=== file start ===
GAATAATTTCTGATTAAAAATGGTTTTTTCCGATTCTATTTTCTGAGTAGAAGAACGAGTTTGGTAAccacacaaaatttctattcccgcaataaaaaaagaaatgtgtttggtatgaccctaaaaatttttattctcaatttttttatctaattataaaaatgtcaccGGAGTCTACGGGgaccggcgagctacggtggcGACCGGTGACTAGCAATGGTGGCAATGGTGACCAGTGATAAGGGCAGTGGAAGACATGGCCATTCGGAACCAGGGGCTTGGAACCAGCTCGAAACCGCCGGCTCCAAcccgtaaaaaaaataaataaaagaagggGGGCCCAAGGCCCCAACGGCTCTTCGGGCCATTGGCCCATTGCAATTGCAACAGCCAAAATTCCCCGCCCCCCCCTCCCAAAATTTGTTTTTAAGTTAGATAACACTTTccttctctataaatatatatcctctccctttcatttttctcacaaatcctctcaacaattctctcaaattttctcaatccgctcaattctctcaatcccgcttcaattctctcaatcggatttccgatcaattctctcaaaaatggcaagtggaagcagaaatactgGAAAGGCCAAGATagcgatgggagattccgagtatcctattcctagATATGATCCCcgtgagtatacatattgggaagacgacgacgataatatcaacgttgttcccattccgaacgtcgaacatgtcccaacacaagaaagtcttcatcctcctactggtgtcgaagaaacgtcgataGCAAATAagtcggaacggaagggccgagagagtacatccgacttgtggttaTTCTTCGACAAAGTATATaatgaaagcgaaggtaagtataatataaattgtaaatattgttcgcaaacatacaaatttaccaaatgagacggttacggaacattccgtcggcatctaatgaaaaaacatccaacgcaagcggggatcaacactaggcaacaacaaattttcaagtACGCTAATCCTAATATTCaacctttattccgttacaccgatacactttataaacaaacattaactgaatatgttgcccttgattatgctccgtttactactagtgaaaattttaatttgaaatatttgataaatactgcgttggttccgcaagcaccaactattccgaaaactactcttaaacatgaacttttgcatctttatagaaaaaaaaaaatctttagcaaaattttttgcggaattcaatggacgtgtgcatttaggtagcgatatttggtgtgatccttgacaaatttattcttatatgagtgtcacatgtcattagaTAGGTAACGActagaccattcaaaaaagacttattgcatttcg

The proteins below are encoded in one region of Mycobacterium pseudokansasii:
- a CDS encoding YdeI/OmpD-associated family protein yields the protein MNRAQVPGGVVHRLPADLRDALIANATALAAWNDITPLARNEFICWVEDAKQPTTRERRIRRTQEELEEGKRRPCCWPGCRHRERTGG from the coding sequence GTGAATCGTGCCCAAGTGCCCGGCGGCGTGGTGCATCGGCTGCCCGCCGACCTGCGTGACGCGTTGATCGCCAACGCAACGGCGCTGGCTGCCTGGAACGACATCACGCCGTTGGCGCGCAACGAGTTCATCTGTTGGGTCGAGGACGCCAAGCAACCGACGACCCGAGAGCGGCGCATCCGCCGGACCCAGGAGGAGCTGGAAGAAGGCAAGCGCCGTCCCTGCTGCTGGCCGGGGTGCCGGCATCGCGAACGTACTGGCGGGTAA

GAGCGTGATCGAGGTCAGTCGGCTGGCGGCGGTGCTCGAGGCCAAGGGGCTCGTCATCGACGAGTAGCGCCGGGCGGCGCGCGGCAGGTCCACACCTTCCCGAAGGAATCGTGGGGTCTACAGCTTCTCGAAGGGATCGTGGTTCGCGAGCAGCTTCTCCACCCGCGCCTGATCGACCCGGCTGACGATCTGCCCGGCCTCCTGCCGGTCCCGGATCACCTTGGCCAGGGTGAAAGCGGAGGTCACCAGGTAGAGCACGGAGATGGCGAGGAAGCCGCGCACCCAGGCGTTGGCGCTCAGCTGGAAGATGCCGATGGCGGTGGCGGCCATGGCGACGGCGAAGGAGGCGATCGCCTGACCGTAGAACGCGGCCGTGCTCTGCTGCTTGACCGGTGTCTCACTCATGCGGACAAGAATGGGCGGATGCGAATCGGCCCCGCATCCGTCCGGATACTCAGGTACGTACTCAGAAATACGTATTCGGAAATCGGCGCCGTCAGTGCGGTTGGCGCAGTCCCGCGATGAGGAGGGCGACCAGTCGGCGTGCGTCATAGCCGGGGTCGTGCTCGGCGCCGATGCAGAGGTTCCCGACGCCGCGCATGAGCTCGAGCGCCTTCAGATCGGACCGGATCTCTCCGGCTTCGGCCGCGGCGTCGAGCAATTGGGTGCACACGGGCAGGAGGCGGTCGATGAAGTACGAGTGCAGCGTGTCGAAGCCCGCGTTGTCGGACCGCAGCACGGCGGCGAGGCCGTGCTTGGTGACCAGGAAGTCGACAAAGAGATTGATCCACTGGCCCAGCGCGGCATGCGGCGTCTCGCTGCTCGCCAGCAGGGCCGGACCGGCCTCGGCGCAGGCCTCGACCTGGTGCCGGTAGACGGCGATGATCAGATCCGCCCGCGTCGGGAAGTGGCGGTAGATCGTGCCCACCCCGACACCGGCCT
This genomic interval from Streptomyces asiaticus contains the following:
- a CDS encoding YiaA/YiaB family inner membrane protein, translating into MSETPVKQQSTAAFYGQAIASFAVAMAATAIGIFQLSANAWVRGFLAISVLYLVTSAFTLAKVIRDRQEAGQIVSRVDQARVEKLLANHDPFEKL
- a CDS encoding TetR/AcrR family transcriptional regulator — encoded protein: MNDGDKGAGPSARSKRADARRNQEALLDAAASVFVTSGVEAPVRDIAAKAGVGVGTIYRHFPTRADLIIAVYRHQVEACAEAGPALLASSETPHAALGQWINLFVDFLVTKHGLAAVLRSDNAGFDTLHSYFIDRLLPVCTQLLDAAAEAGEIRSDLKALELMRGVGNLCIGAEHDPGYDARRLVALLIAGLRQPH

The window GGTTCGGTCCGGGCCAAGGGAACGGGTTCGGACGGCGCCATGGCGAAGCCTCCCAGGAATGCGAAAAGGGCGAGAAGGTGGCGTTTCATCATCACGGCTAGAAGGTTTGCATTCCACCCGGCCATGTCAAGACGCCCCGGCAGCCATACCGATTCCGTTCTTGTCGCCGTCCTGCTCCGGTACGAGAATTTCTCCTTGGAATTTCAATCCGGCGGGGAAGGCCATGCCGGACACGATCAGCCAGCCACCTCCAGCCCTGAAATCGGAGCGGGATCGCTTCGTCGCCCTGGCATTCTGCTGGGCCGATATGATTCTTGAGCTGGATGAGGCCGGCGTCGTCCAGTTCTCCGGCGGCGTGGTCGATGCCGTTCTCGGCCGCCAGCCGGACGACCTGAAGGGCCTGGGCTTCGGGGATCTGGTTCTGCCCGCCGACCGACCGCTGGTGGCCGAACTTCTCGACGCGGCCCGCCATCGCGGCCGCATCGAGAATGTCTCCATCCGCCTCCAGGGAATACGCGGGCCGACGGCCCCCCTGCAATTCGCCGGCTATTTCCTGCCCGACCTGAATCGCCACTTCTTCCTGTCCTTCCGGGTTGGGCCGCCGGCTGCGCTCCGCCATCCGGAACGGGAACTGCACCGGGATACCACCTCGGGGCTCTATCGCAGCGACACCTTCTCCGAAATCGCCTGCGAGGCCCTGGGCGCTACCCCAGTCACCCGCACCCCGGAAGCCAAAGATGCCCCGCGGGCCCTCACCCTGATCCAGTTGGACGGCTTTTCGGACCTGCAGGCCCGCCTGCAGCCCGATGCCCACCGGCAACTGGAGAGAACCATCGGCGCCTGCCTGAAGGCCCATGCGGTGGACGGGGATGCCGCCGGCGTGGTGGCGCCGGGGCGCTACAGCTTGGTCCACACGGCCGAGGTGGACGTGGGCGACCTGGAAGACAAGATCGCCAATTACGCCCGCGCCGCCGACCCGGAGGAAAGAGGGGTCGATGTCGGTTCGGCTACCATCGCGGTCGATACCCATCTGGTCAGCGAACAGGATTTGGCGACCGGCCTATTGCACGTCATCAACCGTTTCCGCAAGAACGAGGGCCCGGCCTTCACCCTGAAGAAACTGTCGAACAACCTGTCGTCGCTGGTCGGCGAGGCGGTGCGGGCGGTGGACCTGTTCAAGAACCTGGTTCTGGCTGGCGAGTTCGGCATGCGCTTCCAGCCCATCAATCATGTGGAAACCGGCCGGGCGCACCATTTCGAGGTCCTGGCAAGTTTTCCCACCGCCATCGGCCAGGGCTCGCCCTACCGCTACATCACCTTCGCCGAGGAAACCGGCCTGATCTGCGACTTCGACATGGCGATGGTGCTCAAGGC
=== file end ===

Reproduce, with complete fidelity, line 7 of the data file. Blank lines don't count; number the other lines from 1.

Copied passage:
- a CDS encoding TetR/AcrR family transcriptional regulator — encoded protein: MNDGDKGAGPSARSKRADARRNQEALLDAAASVFVTSGVEAPVRDIAAKAGVGVGTIYRHFPTRADLIIAVYRHQVEACAEAGPALLASSETPHAALGQWINLFVDFLVTKHGLAAVLRSDNAGFDTLHSYFIDRLLPVCTQLLDAAAEAGEIRSDLKALELMRGVGNLCIGAEHDPGYDARRLVALLIAGLRQPH